- The Washington Times - Tuesday, May 24, 2005

BALTIMORE — The Anne Arundel County state’s attorney said yesterday that after an “exhaustive review” he has decided not to prosecute the young white men charged in the beating death of a black Pasadena teenager.

Six men originally were charged in the death last summer of Jamahl Jones, 17, outside a party at a home.

On May 12, an all-white jury acquitted Jacob Fortney, the first of the men to be tried, of involuntary manslaughter, first- and second-degree assault, and reckless endangerment. Mr. Fortney, 19, had faced up to 50 years in prison.

State’s Attorney Frank Weathersbee said prosecutors presented their strongest evidence in Mr. Fortney’s trial.

When the jury found that evidence — which included an eyewitness who said he saw Mr. Fortney jump on Jamahl’s face — insufficient, Mr. Weathersbee said he had “an ethical, legal and moral responsibility not to proceed in prosecutions that I feel have no reasonable hope of success.”

Civil rights leaders and members of the county’s black community reacted yesterday with anger.

“It’s a hard pill to swallow. People are upset about it,” said Gerald Stansbury, president of the county branch of the National Association for the Advancement of Colored People.

“An African-American young man was killed by a white, and no one is being charged for it. There has got to be some kind of value in a human life. How can people get away with this kind of stuff?”

The Justice Department is investigating Jamahl’s death. Its officials have declined to comment on the case.

Carl Snowden, a civil rights activist in the county, urged young blacks to “remain cool” over the decision. “It’s pretty volatile, and people are pretty angry,” he said.

The county NAACP demanded Monday an investigation into charges that a juror inappropriately discussed Mr. Fortney’s case with other jurors before the trial’s closing arguments.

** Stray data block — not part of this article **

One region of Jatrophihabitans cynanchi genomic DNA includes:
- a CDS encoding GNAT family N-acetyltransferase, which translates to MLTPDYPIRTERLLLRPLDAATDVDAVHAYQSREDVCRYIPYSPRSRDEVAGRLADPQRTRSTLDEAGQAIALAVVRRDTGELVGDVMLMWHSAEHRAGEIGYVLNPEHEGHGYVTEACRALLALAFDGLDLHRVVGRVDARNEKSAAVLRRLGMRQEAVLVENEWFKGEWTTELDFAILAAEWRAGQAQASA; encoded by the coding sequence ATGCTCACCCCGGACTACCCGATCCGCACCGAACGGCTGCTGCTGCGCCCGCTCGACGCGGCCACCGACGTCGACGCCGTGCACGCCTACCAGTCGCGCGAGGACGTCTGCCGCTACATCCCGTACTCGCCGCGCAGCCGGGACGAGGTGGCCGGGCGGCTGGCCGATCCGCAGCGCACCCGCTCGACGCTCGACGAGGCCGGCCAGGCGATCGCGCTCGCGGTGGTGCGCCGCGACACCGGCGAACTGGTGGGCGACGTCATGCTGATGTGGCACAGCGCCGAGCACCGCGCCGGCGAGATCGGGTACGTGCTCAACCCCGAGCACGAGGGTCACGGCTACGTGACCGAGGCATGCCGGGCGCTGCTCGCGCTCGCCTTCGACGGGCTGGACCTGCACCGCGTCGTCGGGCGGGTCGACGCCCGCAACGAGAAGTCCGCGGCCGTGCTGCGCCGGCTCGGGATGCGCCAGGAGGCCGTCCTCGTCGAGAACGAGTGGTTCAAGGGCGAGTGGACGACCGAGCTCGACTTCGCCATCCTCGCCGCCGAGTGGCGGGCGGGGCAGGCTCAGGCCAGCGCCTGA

Members from the civil rights group monitored the weeklong trial and expressed deep disappointment with the verdict.

Throughout the trial, however, prosecutors, defense attorneys and witnesses all said they thought that the fight that broke out July 24 had nothing to do with race.

Jamahl was a senior at Northeast High School in Pasadena when he and three friends burst into the backyard party, trying to help another friend they thought was in trouble. The group was armed with a handgun, a stun gun and a hammer.

Mr. Weathersbee said his office still planned to pursue a handgun charge against Marion Shepherd, who was with Jamahl that night.

One of the other men charged in Jamahl’s death, Joshua Bradley, testified at Mr. Fortney’s trial that he saw the defendant run and jump on Jamahl’s face during the fight and heard him brag about it later.

But defense attorneys cast Mr. Bradley as unstable, and a medical expert contended that Jamahl’s injuries were inconsistent with such a jump. Prosecutors had agreed to drop charges against Mr. Bradley as part of a plea agreement.

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